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The cosmetic changes

Published by Guardian on Tue, 03 Jul 2012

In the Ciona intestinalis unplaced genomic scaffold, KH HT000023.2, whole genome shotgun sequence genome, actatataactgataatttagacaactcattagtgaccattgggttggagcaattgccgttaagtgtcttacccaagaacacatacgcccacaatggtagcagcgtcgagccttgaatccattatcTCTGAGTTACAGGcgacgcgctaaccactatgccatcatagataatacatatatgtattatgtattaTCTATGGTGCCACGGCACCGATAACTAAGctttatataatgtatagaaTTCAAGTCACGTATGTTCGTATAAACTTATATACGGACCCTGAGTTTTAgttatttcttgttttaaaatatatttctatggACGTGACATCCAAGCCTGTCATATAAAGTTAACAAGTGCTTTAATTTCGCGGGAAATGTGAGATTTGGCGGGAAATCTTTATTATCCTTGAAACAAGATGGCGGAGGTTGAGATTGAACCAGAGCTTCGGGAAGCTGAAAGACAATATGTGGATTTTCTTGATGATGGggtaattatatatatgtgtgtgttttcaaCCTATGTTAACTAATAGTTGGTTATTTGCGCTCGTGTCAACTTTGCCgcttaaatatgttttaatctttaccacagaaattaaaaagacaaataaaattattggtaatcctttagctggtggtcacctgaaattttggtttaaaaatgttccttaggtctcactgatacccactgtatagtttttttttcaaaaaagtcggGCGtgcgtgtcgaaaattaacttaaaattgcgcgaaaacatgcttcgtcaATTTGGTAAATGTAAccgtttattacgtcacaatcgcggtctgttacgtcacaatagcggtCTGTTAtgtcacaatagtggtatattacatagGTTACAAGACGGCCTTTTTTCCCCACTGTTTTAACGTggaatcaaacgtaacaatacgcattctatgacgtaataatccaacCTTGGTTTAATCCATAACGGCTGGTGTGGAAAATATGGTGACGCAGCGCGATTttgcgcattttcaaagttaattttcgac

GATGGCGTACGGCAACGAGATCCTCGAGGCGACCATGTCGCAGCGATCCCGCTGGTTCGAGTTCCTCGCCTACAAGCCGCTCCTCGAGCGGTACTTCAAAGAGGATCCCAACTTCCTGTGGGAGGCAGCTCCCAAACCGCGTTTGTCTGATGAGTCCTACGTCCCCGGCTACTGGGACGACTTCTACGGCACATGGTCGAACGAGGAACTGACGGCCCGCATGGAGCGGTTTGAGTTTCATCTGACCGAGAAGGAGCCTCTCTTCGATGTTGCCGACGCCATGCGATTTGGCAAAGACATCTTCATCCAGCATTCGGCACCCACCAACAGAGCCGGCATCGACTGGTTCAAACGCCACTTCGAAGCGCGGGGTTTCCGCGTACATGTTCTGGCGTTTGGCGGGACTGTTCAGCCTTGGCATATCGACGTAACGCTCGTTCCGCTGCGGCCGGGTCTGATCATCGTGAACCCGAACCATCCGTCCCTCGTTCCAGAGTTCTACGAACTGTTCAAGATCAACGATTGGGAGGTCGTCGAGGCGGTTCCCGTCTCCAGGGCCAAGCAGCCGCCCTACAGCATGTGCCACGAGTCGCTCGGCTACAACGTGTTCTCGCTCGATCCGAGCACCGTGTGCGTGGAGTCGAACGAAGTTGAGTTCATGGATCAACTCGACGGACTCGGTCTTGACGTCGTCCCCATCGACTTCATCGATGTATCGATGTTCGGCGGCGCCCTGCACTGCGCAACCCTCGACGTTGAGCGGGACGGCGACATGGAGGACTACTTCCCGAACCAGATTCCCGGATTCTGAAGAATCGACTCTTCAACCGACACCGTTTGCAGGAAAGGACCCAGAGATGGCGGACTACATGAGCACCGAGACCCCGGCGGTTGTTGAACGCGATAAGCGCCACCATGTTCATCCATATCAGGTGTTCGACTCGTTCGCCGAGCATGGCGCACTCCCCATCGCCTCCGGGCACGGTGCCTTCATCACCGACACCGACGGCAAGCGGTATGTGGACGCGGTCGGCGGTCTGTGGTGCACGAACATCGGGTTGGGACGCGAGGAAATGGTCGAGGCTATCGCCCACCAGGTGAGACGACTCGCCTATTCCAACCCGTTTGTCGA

COMING after months of apparent dormancy in the Presidency, the change of personnel in two key areas of government signposts a waking up to the reality that there is danger in the land. Arguably, the security sector and the oil sector, represented by the Nigerian National Petroleum Corporation (NNPC), are Nigeria's most challenging departments at the moment. While one illustrates a sorry state of law and order in the country, epitomised by regular destruction of lives and property; the other epitomises the corruption cankerworm that has feasted deeply on the country's fabric.But the changes, desired as they might be ' if only to impress that someone is in charge of the ship of state ' are, on their own, inadequate to reverse the ugly development in the two sectors and the looming danger threatening to consume all. They must be backed by other concrete measures if government desires real, not cosmetic, change. For a start, government should be forthright to state clearly its objective, and how the removed personnel failed to achieve it, if indeed they failed. That will guide the new personnel from threading the same part of failure.What is clear to Nigerians now is that the nation's resources are being pilfered on a regular basis with a discernable lack of will on the part of the authorities to apprehend the culprits.There is much talk and little action on corruption.Security has been catapulted to the foremost problem of this country. Nigerians feel insecure in their own country with weekly bombings and deaths.Following the general strike and one-week protest that erupted in January over the removal of the so-called fuel subsidy, the nonchalant establishment was gripped in a life and death struggle with civil society groups. As a means of assuaging popular anger, the Federal Government assured the nation that the benefits accruing from the removal of the fuel subsidy would be ploughed back to make life better for the poorer classes. It introduced a raft of palliatives, including mass transportation programmes. Six months into the promises, there is nothing on ground to show for the subsidy removal. Indeed, President Jonathan has said that the palliatives were no longer feasible because he could not achieve what he called zero subsidy.The Christopher Kolade commission, Subsidy Reinvestment and Empowerment (SURE) he appointed to oversee the disbursement of subsidy funds, although not disbanded, has practically gone into hibernation. Nigerians feel betrayed.They had reluctantly accepted a N97 per litre for petrol instead of N65. The 49 per cent increase has not translated into any benefit to Nigerians.To add insult to injury, the House of Representatives has found that N2.6 trillion was expended by the NNPC on scammers whose fictitious imports were subsidised by the Nigerian state.In the light of the corruption and failed promises, the recent sackings in the NNPC are mere ritual. In the most recent changes, Austen Olusegun Oniwon, Group Managing Director, along with three of his group executive directors: Michael Arokodare, in charge of finance and accounts; Phillip Chukwu, refineries and petrochemicals; and Billy Agha, engineering and technology, have been asked to go home. Andrew Yakubu, former managing director of Warri Refinery and Petrochemicals has been announced as replacement for Oniwon.These personnel changes are not impressive. Several reports on the NNPC have called for a thorough overhaul of the corporation. The National Assembly, in addition to discovering the monumental fraud within the Ministry of Petroleum Resources and the NNPC, has called for the Minister of Petroleum Resources' resignation. The seeming rejection of this call has the potential of entrenching corruption within NNPC. The changes already announced by the president simply do not go far enough. Relieving people of their appointments without reason; and then praising them for job well done send a confusing signal. Besides, having five NNPC managing directors in five years says a lot about the instability of the office and the potential for graft.About the same period the NNPC changes were announced, President Jonathan decided to sack Dr. Haliru Bello, his Minister of Defence. Again no reason was given, and so far, no successor has been named. Of great significance however is the sacking of the National Security Adviser (NSA), retired General Andrew Owoye Azazi, on the assumption that he has not lived up to expectations in his job. Although he was the National Security Adviser, the security situation under his watch deteriorated to an all-time low. Anything and everything have become targets of terrorist bombings, including churches and mosques. Nigerians are just about tired of these bombings and are anxiously awaiting a solution. Azazi has been replaced by Sambo Dasuki, a relative new comer to national security. Can he do better'Blandly making personnel changes in one or two places is not a cure for the nation's problems; neither is it a strategy. There ought to be a policy thrust to these changes. The new man must know what he is expected to do. The issue of security deserves rigorousexamination and novel thinking. The NSA is not an operational adviser. There ought to be a central coordinator and commander to whom all the security officers are answerable. This officer should be the one responsible for fighting terrorism.Additionally, it will behis responsibility to establish necessary linkages and networks with neighbouring countries. What has been done so far is substantial only in cosmetic. Nigeria deserves better. The president should do better.
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